Cable Dampers

“When you want to know how things really work, study them when they’re coming apart.”
― William Gibson, Zero History

Cable anchor and damper on the Margaret McDermott Bridge, Dallas, Texas

One reason I was so excited about the final opening of the bike/pedestrian lanes on the Margaret McDermott Bridge is the long, sad, awful story of its construction.

To make a long story short, to save a little money, the city skipped some engineering testing on some elements of the bridge – which had been greatly modified to save money already. Once the thing was finished, several cable anchors cracked in the high winds that are common in Texas. There was an orgy of blame and recrimination and I really thought that the bike part of the bridge would never open.

Finally, the city decided to pony up seven million dollars or so for repairs and try to claw that money back later.

So when I crossed that bridge for the first time I took a look at the cable anchors to see what was done. There wasn’t much that was all that obvious.

Here’s a photo of the original cable anchors:

Image from Dallas Morning News

So it looks like the rod connecting the cable to the bridge is a bit thicker. The big difference seems to be the addition of cable dampers – which are (I guess) the funny looking barbell-looking things mounted to the cables right above the anchors.

They look kind of cool – but it’s hard to believe that these little things are keeping a two hundred million dollar bridge from falling down.

What I learned this week, April 2, 2021

Found by a photobooth, Molly’s At the Market, French Quarter, New Orleans

Don’t Follow Your Gut

How should we make decisions in life? Dr. Gleb Tsipursky, a behavioral economist and cognitive neuroscientist, says that whatever you do, Never Go With Your Gut. It’s such bold advice that Dr. Tsipursky decided to make it the title of his latest book. In this interview, Dr. Tsipursky discusses his unorthodox approach and warns against the dangerous mental blindspots that lead to decisions we later regret.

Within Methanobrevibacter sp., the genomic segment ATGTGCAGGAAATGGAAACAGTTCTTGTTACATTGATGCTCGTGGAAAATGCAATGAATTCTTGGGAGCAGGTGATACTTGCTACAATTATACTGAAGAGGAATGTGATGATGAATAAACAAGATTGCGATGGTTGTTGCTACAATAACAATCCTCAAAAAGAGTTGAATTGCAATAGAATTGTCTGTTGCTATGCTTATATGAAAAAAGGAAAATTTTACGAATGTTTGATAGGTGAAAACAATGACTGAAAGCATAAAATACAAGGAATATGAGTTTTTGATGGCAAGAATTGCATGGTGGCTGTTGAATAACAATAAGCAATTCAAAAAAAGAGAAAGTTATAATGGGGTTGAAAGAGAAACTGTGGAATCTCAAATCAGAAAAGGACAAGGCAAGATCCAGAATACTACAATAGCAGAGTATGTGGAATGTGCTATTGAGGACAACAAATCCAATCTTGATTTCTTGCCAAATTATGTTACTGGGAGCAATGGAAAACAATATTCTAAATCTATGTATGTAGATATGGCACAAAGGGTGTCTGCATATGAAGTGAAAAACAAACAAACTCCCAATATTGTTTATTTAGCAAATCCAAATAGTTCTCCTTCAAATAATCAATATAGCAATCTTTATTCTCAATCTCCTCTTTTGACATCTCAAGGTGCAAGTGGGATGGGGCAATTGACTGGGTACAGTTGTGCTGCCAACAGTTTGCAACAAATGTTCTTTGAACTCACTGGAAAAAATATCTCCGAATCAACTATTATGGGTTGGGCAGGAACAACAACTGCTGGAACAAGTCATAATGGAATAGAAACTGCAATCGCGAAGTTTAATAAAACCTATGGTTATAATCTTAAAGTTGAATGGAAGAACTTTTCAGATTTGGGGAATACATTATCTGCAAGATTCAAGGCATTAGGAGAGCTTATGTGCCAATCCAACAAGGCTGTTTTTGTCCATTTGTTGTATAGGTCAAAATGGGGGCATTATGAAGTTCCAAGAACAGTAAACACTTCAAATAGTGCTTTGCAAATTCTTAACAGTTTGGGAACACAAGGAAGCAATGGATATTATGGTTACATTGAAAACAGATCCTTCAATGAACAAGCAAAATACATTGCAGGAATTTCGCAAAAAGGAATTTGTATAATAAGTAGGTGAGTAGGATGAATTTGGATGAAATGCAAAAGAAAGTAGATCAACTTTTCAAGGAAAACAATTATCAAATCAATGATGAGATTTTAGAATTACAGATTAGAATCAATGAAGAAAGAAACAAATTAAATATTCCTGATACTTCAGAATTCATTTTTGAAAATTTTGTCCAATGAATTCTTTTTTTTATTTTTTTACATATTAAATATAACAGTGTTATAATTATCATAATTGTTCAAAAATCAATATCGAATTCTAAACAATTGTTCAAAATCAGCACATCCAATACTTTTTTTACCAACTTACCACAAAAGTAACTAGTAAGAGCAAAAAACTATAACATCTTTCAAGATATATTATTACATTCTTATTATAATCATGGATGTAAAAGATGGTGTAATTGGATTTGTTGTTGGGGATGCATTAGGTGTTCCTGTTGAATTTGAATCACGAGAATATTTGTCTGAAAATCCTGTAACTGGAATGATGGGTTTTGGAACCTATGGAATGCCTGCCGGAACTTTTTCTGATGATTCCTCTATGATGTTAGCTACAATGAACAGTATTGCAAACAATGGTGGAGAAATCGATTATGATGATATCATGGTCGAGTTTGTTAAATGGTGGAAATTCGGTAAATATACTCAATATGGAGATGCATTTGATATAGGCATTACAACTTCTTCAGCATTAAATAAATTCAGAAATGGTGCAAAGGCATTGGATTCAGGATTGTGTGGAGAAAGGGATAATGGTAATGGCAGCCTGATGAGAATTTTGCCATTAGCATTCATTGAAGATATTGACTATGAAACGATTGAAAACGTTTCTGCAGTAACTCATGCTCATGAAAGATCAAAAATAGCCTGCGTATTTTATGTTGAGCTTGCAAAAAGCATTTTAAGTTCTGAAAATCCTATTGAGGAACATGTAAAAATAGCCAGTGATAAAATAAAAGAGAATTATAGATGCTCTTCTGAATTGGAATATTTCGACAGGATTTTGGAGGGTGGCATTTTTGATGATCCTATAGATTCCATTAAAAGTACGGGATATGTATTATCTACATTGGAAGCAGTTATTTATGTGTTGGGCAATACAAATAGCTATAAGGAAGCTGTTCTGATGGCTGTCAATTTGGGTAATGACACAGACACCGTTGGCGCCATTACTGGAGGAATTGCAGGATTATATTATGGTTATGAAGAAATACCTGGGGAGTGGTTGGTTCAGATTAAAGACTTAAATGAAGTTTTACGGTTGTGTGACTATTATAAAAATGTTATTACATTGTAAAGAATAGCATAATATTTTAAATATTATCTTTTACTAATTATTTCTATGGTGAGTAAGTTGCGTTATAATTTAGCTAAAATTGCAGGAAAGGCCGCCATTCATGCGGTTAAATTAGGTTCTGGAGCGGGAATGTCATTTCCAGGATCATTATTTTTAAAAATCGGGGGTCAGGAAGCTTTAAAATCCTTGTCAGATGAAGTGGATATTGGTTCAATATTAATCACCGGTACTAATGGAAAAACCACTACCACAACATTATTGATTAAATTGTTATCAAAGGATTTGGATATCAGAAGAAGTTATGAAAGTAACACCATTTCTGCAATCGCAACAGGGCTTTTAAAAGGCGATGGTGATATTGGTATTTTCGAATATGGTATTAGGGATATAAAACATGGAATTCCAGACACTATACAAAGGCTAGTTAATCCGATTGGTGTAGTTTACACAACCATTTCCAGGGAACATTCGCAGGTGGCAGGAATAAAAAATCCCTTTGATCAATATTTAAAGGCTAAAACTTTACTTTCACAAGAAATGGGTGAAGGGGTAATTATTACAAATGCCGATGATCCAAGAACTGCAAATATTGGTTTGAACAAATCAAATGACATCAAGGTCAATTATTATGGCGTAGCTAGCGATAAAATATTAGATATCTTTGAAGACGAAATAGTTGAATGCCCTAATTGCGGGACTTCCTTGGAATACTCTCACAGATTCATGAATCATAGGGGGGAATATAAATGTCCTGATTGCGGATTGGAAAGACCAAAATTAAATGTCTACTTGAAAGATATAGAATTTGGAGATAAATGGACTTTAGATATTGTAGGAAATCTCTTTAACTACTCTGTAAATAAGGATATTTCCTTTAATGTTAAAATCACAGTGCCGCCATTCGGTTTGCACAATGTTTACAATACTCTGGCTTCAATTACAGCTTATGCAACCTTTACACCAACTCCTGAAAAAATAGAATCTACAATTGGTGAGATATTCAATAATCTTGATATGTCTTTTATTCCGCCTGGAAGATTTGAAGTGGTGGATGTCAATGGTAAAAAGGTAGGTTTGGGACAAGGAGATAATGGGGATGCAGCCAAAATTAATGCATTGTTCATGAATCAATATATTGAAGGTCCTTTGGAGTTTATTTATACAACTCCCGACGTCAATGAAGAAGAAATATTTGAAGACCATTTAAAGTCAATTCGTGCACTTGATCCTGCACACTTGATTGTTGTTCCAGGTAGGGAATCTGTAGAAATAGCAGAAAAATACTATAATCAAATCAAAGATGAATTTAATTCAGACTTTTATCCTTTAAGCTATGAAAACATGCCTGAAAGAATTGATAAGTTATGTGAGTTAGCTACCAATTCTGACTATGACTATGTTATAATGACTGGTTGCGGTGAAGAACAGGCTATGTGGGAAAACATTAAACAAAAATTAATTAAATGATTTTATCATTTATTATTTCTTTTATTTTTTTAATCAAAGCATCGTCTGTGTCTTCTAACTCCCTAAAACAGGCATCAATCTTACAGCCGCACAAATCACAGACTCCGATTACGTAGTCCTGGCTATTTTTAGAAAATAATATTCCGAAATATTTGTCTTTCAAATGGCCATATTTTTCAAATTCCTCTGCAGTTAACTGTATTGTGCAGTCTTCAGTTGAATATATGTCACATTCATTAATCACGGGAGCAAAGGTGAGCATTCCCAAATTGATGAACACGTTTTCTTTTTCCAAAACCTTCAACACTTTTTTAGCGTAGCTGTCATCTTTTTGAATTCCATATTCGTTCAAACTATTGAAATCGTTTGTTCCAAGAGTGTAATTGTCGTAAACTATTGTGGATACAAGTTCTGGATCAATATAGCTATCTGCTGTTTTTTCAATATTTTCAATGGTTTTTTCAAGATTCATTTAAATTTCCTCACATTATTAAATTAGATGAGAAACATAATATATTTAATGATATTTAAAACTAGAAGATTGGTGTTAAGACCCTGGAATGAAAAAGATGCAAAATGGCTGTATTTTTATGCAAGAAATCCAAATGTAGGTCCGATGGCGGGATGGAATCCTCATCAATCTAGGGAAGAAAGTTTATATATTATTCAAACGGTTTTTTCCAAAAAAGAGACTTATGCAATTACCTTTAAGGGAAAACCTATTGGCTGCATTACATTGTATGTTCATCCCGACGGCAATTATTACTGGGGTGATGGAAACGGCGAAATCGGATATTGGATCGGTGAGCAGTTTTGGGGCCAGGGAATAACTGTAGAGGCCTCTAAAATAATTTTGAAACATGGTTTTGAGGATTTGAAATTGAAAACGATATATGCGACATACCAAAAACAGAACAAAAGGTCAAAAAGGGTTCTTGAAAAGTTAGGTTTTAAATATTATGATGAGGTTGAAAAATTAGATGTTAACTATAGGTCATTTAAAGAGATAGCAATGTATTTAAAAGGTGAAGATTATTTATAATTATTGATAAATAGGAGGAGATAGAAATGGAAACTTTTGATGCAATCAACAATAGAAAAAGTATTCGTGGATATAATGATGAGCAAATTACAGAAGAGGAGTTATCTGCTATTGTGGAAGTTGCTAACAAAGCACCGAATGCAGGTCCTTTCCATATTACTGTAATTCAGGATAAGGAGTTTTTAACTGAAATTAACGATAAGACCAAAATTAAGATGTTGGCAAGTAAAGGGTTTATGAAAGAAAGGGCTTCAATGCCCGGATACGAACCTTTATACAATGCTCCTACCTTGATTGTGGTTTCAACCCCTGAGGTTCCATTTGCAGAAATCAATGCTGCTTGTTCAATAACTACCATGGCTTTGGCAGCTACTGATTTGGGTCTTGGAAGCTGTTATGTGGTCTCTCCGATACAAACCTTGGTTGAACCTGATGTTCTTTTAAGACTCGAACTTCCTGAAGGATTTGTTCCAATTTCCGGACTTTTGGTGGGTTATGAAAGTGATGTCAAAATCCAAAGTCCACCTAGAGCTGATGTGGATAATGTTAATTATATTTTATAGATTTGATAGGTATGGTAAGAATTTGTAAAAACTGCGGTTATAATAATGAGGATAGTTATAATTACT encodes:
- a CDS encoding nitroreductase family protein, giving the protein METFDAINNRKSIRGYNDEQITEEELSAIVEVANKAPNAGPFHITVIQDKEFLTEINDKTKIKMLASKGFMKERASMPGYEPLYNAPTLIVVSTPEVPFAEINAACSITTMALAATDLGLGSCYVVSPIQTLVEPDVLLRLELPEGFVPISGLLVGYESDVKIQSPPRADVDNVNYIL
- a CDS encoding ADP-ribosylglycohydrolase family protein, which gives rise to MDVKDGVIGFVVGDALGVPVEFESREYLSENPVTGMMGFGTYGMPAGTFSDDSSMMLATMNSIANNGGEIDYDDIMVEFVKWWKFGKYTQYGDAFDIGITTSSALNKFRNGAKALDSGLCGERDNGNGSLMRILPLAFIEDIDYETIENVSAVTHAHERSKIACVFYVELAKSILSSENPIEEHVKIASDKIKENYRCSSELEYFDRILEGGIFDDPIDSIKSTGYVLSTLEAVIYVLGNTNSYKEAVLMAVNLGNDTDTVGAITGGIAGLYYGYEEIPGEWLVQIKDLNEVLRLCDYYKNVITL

(click to enlarge) Sixth and Camp in New Orleans – a beautiful row of Camelback Shotgun Houses

The Case for Rooms

It’s time to end the tyranny of open-concept interior design.


Sleep
Sleep

Why You Stay Up So Late, Even When You Know You Shouldn’t

There are certain traits that lend themselves to “revenge bedtime procrastination.” There’s also a way out.


Drinks menu… the coffee looks good, but “Treats from the Teat” – I don’t know if that’s as catchy as they think it is.

How To Make Starbucks-Style Cold Brew Coffee at Home


I wonder what this guy was thinking… “Wow, there are too many people here! I give up!” or, more likley, “Hey! Quit staring at my penis!”

Hypocrites: How to Survive in a World Full of Them


Woman writing in a Moleskine Notebook, Wichita, Kansas

Can Introverts Be Happy in a World That Can’t Stop Talking?

Acceptance is key to the well-being and authenticity of introverts


Paula & Lucky Santa Fe Trestle Trail Dallas, Texas

Don’t Tell Your Friends They’re Lucky

Luck has a lot to do with success. We just don’t want to admit it.


French Quarter Mailbox

“Louisiana in September was like an obscene phone call from nature. The air–moist, sultry, secretive, and far from fresh–felt as if it were being exhaled into one’s face. Sometimes it even sounded like heavy breathing. Honeysuckle, swamp flowers, magnolia, and the mystery smell of the river scented the atmosphere, amplifying the intrusion of organic sleaze. It was aphrodisiac and repressive, soft and violent at the same time. In New Orleans, in the French Quarter, miles from the barking lungs of alligators, the air maintained this quality of breath, although here it acquired a tinge of metallic halitosis, due to fumes expelled by tourist buses, trucks delivering Dixie beer, and, on Decatur Street, a mass-transit motor coach named Desire.”

― Tom Robbins, Jitterbug Perfume

Mailbox, French Quarter, New Orleans

On the Balcony

“But, soft! what light through yonder window breaks?